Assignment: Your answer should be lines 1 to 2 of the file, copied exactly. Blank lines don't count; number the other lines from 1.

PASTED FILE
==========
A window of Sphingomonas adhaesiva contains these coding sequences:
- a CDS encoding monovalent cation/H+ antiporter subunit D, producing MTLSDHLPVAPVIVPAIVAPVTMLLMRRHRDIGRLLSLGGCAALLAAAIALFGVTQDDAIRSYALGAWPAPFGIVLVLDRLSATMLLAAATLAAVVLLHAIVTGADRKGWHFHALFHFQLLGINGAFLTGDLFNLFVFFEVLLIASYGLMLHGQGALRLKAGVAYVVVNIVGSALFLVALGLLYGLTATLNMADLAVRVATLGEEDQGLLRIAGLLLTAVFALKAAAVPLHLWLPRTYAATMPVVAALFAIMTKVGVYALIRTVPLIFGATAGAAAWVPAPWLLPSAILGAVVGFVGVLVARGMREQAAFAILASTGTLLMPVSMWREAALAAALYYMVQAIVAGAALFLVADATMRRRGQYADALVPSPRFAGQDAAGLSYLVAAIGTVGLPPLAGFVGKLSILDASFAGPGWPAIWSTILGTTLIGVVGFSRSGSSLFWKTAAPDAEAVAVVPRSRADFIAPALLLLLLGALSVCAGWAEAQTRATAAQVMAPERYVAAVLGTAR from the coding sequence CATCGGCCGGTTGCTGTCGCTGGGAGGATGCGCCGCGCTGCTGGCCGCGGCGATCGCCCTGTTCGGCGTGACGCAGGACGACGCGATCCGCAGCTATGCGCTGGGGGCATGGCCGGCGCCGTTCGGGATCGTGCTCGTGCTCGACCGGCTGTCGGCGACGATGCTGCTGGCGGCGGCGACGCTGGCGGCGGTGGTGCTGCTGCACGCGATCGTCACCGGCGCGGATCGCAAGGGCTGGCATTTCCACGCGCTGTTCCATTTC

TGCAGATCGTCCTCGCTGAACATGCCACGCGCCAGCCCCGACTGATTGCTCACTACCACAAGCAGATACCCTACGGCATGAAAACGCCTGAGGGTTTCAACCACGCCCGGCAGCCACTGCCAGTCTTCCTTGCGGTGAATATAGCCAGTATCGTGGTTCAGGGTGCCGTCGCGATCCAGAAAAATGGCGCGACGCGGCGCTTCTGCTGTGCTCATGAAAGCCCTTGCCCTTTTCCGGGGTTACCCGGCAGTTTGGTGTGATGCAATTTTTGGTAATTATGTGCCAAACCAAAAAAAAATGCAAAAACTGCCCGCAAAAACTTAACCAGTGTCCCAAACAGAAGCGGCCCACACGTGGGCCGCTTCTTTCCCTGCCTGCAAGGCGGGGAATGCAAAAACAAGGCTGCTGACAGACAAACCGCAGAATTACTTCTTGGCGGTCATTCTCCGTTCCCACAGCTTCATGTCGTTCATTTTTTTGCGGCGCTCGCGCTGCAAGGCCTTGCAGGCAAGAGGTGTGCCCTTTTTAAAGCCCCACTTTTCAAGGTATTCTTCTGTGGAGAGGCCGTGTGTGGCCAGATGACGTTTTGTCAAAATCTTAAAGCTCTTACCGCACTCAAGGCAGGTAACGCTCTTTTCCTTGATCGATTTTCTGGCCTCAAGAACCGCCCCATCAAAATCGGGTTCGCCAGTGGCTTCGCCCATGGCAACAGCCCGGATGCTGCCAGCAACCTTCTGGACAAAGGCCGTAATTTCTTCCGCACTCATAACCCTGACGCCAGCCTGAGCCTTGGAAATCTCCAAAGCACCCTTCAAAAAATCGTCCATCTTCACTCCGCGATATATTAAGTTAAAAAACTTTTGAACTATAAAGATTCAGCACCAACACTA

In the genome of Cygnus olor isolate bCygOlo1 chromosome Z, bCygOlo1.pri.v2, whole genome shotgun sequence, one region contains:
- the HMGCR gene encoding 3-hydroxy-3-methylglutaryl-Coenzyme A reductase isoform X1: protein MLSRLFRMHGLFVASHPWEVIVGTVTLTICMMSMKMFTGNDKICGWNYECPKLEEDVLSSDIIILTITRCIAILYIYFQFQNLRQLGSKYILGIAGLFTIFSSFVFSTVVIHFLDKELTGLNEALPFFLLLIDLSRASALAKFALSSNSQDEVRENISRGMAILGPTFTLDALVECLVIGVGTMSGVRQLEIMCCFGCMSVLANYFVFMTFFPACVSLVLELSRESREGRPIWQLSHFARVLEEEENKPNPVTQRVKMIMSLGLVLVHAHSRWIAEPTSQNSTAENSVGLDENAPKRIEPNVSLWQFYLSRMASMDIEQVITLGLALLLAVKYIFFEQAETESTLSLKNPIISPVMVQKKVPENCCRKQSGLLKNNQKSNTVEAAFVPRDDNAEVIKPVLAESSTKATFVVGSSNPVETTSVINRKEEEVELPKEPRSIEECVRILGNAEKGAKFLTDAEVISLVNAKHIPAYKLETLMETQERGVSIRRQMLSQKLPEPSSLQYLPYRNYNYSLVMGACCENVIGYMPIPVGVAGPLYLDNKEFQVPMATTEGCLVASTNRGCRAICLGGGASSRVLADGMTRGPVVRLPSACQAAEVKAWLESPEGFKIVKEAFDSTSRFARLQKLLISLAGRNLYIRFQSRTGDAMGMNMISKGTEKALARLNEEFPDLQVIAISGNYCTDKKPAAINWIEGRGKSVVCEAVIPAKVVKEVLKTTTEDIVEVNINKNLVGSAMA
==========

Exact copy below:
A window of Sphingomonas adhaesiva contains these coding sequences:
- a CDS encoding monovalent cation/H+ antiporter subunit D, producing MTLSDHLPVAPVIVPAIVAPVTMLLMRRHRDIGRLLSLGGCAALLAAAIALFGVTQDDAIRSYALGAWPAPFGIVLVLDRLSATMLLAAATLAAVVLLHAIVTGADRKGWHFHALFHFQLLGINGAFLTGDLFNLFVFFEVLLIASYGLMLHGQGALRLKAGVAYVVVNIVGSALFLVALGLLYGLTATLNMADLAVRVATLGEEDQGLLRIAGLLLTAVFALKAAAVPLHLWLPRTYAATMPVVAALFAIMTKVGVYALIRTVPLIFGATAGAAAWVPAPWLLPSAILGAVVGFVGVLVARGMREQAAFAILASTGTLLMPVSMWREAALAAALYYMVQAIVAGAALFLVADATMRRRGQYADALVPSPRFAGQDAAGLSYLVAAIGTVGLPPLAGFVGKLSILDASFAGPGWPAIWSTILGTTLIGVVGFSRSGSSLFWKTAAPDAEAVAVVPRSRADFIAPALLLLLLGALSVCAGWAEAQTRATAAQVMAPERYVAAVLGTAR from the coding sequence CATCGGCCGGTTGCTGTCGCTGGGAGGATGCGCCGCGCTGCTGGCCGCGGCGATCGCCCTGTTCGGCGTGACGCAGGACGACGCGATCCGCAGCTATGCGCTGGGGGCATGGCCGGCGCCGTTCGGGATCGTGCTCGTGCTCGACCGGCTGTCGGCGACGATGCTGCTGGCGGCGGCGACGCTGGCGGCGGTGGTGCTGCTGCACGCGATCGTCACCGGCGCGGATCGCAAGGGCTGGCATTTCCACGCGCTGTTCCATTTC